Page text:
^ {id}
~bob member.bob
@admin group.admin
!edit action.edit
forum.# forum.1000 (or next available number)

So this command would create a new forum page:

[command create {=content} page=forum.#]

This line would forward a user to their member page:

[command nextpage ~^]

Action Pages

Action pages are normal pages that can be called in special ways. They often contain forms because of their special properties.

If you call a page, say action.newpost, the browser will display whatever is on that page and treat the page variables as you would expect. If there were a form on this page, it would reload the same page when submitted, unless you set the nextpage value to some other page.

Because it is an action page, however, you can call it as an action and display it on top of another page. For example, if you pointed your browser to forum.1000&action=newpost, you would see the contents of action.newpost, but BoltWire would treat page variables as if you were on forum.1000. When you submitted the page, it would also revert to the underlying page (forum.1000). This makes action pages extremely useful.

Consider the following form which might appear on action.newpost, and notice how simplified it becomes:

Title: [text title '{:title}']
[box content cols=40 rows=5]<(source {p})>[box]
[command savedata title]
[command edit {=content}]

First, the title data variable does not need to have the page specified, it will load the title of whatever happens to be the underlying page. The same with the source function, which preloads the content of the forum page into the content box. You simply point it to the current page. Similarly, you do not have to specify the target pages for the savedata and edit commands--it automatically goes to the right location.

To avoid overwriting the action page by accidentally calling it directly (ie action.newpost), you could add a simple line like the following:

[if equal {p} action.newpost]<(forward error.page)>[if]

Better still, to limit this to forum pages--consider this conditional:

[if ! equal {p1} forum || ! number {p2}]<(forward error.page)>[if]

Advanced Command Features

BoltWire has a number of advanced features connected with commands worth mentioning here. Some are slightly experimental or only work in certain situations. Use with caution.

1) Conditionals. You can add a conditional parameter to any command except for list, info. In the example below, the command only processes if the current use is Bob. IE, only Bob can create the new forum page.

[command create {=content} page=forum.# if='equal {id} bob']

2) Translations. Suppose you are using a French language file. Command names are automatically converted from French to English. So [command creer...] is read as if it were [command create...].

3) Stop Watch. You can test how long it takes to perform the various commands in your form by setting $BOLTstopWatch to 'commands' in index.php before calling the engine. To see all commands and functions set it to 'all'. To only see functions set it to 'functions'. For commands, you also have to abort the form before it completes or the stopwatch results will disappear when the page reloads. The easiest way to do this is to temporarily add [command warn 'Abort for stopwatch'] just before the close of the form.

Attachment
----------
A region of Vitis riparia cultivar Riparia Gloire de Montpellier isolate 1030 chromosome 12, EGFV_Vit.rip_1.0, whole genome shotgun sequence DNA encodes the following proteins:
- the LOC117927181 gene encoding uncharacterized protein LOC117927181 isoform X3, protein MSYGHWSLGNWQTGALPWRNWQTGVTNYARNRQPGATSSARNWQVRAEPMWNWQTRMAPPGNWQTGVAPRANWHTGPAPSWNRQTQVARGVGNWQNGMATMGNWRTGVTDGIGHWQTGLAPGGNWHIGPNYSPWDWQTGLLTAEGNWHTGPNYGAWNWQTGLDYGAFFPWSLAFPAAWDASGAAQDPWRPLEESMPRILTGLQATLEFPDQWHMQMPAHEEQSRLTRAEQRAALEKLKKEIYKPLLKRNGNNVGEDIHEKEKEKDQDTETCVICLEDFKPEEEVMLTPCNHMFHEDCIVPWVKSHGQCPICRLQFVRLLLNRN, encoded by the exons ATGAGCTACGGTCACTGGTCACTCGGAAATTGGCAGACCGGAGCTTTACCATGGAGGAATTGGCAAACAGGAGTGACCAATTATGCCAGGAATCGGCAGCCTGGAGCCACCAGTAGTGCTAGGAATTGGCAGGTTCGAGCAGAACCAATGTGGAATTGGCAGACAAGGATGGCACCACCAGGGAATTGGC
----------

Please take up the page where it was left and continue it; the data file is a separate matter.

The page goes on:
If you want to report the time for specific commands/functions, set $BOLTstopWatch to 'true' (or one of the other options) and then add stopwatch=true as a parameter to any command or function you wish. The times will appear immediately after the line that says "Page construction begun".

4) Output. You can modify the output of a command (the value passed back to the command after processing) by setting an output parameter to one of several options: output=false supresses all output. output=html returns the escaped html of the normal output. output=nolines replaces line breaks with a single space. output=csv replaces line breaks with commas to generate a csv list. You can also set escape=true to escape the content.


Toolmapping allows you to point a core command to a custom script, effectively overwriting the default behavior of the command. Suppose you wanted to customize how the login command works. Simply add the following line to index.php or config.php or a plugin, and when the login command is called, BoltWire will reroute the parameters to BOLTXmylogin (your script), rather than BOLTXlogin (the default script):

$BOLTtoolmap['x']['login'] = 'mylogin';

It also works the opposite way. The following line would essential create a new "mylogin" command that maps to the default login command and functions exactly the same:

$BOLTtoolmap['x']['mylogin'] = 'login';

Toolmapping is a very powerful feature for customizing how BoltWire works. BoltWire can also remap functions (change the 'x' to 'f') and conditionals (change the 'x' to 'c').

Developer Information

All the commands available to BoltWire are included in commands.php and they are arranged in alphabetical order. There is a complicated forms input markup in markups.php used to generate BoltWire forms. Forms processing is a somewhat involved process in BoltWire, handled by several functions in library.php, and various lines of code in engine.php.

To develop a custom command simply create a function prefixed by BOLTX modeled on one similar to your needs. Then add it to the config.php file or a plugin. It then becomes instantly available to your site. Suppose you wanted to create a command that allowed a user to self-join some group, perhaps the chess club on your site. You could use the following php function and then supply the form below it.

function BOLTXchessclub($args) {
     global $BOLTid;
     BOLTlog($BOLTid, 'group.chessclub', "\n", 'unique');

[command chessclub]

You could of course do this with the log command using only core BoltWire functionality. This is just an example.

If you create a custom command it can be combined with other commands and all of BoltWire's built in forms processing capabilities. This means to do something quite complex you probably only need to add one or two small pieces to BoltWire's already robust core. If BoltWire can't get you all the way to your goal, it can definitely help get you most of the way!

If you develop an especially useful command consider posting it in the Solution Area at BoltWire so others can use your code.

To leave a comment, please login using your Facebook account: